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Herbert Parmet’s “Richard Nixon and His America” was published in 1990 – four years before Nixon’s death – and is one of the earliest serious studies of Nixon. Parmet authored eight presidential biographies and was a Distinguished Professor Emeritus of History at the City University of New York. His most recent book “Richard M. Nixon: An American Enigma” was published in 2007. Parmet died in 2017 at the age of 87.

Never intended to serve as a conventional biography, this book is focused on Nixon’s political ascent (but not his fall) and on the attributes which made him a commanding American political figure. Six years of research, interviews with Nixon himself and access to many of his private papers underpin this 650-page book which, for all its detailed coverage, leaves significant parts of Nixon’s life unobserved.

The book begins during President Nixon’s early-morning visit with student protesters at the Lincoln Memorial in 1970 before stepping back a century or more in a manner reminiscent of a history text rather than a presidential biography. The narrative eventually jumps ahead several decades to briefly review some, but not most, of the important elements of Nixon’s childhood. Subsequent chapters generally proceed chronologically through the end of his presidency, but often in an extremely non-linear fashion.

Parmet’s willingness to bounce liberally along the timeline is the rule throughout this book, not the exception. Serious students of Nixon and his era may have little difficulty following along, but most readers will grow frustrated at the interminable back-and-forth nature of the narrative’s focus (which proceeds in neither a chronological nor topical fashion).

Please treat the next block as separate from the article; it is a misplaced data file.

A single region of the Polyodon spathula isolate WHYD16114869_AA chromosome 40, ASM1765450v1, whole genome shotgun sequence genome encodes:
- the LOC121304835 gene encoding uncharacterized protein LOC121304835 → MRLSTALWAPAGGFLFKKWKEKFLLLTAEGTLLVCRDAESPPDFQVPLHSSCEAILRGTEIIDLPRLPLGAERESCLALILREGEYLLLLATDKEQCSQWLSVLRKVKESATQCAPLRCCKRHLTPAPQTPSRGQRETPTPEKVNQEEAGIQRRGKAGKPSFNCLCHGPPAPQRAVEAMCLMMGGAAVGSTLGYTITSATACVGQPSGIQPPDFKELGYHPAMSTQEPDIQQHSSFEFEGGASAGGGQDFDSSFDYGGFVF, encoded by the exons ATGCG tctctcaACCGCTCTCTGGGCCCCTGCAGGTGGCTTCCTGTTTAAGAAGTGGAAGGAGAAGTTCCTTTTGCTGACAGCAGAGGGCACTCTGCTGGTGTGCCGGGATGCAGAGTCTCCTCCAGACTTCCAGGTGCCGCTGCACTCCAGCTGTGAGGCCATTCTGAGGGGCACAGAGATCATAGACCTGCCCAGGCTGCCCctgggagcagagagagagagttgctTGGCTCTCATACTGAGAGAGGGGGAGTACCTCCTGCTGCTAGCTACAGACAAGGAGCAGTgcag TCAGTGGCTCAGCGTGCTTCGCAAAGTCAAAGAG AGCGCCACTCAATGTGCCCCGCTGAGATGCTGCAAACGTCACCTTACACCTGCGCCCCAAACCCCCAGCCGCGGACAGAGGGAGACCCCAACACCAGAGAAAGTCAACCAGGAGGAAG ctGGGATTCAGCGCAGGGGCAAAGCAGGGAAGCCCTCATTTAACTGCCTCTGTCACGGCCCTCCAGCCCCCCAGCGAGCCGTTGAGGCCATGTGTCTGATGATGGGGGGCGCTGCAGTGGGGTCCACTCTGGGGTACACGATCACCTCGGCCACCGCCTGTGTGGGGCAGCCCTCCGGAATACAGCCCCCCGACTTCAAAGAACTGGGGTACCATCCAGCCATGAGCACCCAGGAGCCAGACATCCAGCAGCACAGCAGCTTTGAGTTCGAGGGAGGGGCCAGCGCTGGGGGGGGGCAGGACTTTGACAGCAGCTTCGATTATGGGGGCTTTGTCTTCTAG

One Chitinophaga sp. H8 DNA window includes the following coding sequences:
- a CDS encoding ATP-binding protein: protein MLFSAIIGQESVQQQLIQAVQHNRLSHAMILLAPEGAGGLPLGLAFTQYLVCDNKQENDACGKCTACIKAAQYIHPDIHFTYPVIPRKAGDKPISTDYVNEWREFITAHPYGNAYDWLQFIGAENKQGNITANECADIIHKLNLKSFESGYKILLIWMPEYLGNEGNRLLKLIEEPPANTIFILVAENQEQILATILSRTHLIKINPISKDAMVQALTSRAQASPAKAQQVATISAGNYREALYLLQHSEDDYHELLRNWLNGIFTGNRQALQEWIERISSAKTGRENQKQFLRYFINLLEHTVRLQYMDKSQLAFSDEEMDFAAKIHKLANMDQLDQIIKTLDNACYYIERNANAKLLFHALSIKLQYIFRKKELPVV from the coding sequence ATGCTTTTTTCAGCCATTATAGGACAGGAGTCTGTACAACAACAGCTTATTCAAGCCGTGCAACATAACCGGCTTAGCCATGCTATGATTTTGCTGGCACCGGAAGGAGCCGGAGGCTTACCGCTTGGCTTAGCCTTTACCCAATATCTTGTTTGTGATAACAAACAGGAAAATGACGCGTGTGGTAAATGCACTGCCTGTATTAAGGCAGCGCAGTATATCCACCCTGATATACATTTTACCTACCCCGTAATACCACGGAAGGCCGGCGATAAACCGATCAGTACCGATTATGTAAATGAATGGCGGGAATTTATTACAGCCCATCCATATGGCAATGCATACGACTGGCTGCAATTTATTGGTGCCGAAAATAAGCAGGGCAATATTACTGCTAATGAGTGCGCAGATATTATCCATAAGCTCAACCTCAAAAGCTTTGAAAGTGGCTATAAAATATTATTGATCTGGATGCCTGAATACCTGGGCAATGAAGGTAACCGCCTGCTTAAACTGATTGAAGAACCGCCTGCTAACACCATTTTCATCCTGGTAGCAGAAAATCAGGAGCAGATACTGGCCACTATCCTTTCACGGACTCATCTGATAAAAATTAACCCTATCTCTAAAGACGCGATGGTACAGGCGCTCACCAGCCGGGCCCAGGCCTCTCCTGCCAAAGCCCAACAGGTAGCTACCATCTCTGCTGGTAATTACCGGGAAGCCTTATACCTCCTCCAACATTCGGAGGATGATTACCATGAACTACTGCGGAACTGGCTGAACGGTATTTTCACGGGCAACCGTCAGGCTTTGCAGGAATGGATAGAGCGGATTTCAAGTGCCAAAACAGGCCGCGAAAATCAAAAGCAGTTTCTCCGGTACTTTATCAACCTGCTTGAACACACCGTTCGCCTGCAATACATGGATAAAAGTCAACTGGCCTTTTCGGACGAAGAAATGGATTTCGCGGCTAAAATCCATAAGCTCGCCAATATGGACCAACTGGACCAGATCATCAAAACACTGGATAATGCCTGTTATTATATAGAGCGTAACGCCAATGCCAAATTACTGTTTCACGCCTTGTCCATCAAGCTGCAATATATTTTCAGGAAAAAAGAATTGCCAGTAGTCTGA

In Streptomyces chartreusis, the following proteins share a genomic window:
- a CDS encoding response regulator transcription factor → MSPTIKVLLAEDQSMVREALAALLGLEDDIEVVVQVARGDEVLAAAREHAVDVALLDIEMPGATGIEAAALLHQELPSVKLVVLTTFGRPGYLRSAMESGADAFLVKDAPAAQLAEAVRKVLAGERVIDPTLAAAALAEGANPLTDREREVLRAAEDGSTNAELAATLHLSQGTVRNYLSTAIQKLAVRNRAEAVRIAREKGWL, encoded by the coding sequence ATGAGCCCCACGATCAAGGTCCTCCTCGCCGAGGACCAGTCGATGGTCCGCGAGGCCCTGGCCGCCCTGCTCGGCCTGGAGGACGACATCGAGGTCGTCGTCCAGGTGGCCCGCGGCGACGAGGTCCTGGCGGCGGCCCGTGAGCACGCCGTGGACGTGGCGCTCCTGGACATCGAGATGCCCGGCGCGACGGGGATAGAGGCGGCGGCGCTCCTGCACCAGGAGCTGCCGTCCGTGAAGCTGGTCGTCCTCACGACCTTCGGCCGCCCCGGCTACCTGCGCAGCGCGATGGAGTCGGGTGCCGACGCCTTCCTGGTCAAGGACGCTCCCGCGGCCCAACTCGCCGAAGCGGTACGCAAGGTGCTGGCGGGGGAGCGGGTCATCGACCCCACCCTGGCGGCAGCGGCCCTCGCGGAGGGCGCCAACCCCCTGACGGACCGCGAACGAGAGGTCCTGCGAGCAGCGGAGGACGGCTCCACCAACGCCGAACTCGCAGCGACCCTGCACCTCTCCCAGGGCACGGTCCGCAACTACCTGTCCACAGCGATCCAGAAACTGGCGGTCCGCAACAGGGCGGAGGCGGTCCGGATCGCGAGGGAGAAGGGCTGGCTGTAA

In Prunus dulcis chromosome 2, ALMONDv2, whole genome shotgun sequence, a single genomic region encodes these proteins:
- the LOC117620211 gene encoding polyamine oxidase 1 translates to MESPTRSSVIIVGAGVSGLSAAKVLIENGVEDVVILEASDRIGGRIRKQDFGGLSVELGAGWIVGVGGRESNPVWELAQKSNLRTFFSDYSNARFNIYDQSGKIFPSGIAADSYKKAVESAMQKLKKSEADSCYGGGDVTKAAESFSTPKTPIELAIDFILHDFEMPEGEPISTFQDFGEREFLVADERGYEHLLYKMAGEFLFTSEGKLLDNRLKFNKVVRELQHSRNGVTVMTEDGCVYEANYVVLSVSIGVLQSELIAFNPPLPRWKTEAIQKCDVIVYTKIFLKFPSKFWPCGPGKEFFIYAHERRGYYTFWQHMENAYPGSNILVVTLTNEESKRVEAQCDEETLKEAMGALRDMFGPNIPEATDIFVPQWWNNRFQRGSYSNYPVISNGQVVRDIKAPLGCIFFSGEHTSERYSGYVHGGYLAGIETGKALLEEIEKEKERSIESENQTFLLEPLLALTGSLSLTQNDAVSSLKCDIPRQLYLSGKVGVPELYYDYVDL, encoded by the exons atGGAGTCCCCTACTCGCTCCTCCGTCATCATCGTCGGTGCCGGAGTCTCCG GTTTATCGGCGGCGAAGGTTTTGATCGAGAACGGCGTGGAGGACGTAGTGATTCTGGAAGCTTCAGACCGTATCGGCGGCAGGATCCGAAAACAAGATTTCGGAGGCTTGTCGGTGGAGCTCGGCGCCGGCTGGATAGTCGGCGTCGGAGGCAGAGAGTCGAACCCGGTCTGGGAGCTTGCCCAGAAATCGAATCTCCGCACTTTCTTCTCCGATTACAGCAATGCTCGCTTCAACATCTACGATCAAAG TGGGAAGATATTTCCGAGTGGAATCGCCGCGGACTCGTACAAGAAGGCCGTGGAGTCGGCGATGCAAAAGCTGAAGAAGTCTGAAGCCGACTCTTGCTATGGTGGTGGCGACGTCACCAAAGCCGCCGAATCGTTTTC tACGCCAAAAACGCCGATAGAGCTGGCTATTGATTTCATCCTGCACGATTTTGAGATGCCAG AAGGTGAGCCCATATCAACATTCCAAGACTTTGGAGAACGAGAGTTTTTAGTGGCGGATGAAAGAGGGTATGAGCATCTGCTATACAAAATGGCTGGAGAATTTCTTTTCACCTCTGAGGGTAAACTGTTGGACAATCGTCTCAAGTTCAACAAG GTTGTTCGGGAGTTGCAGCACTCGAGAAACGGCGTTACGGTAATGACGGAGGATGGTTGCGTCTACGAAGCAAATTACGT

Unfortunately, the author’s writing style itself fails to ease the reader’s burden. When there is an opportunity to articulate an event in a clear and comprehensible manner Parmet almost always chooses (intentionally or otherwise) to describe it in a way that obfuscates, rather than clarifies, history. And I would wager that the word “engaging” has never been used to describe this book.

Many topics are essentially uncovered including any meaningful connection of Nixon’s childhood to his adult character and personality, his “Checkers” speech, the Nixon-Kennedy debates, his domestic legislative priorities as president, Watergate and his post-presidency.

But for all its shortcomings what “Richard Nixon and His America” does offer most readers familiar with Nixon’s life is a collection of insightful one-liners, observations and analyses focused on various facets of Nixon’s life as well as American political history more generally. While these may seem few and far between during the course of this book, by the end there were several dozen quips I deemed unusually successful.

An early chapter on Nixon’s service as Eisenhower’s vice president is comparatively interesting (though, characteristically, it is not particularly straightforward) and Parmet’s comparison of Nixon to JFK is intriguing.  Valuable insights are offered into Dwight Eisenhower, Nelson Rockefeller and Howard Hughes, among others. And Parmet provides a useful analysis of the electoral “inconsistencies” associated with Nixon’s presidential loss to JFK in 1960.

Overall, however, Herbert Parmet’s “Richard Nixon and His America” is likely to appeal only to a relatively narrow universe of readers. From a distance it appears to be a dated but thorough introduction to Richard Nixon, but in reality it is a wandering but penetrating Schlesinger-style political treatise which will selectively fascinate only the most serious students of Nixon and his era.

Overall rating: 2½ stars

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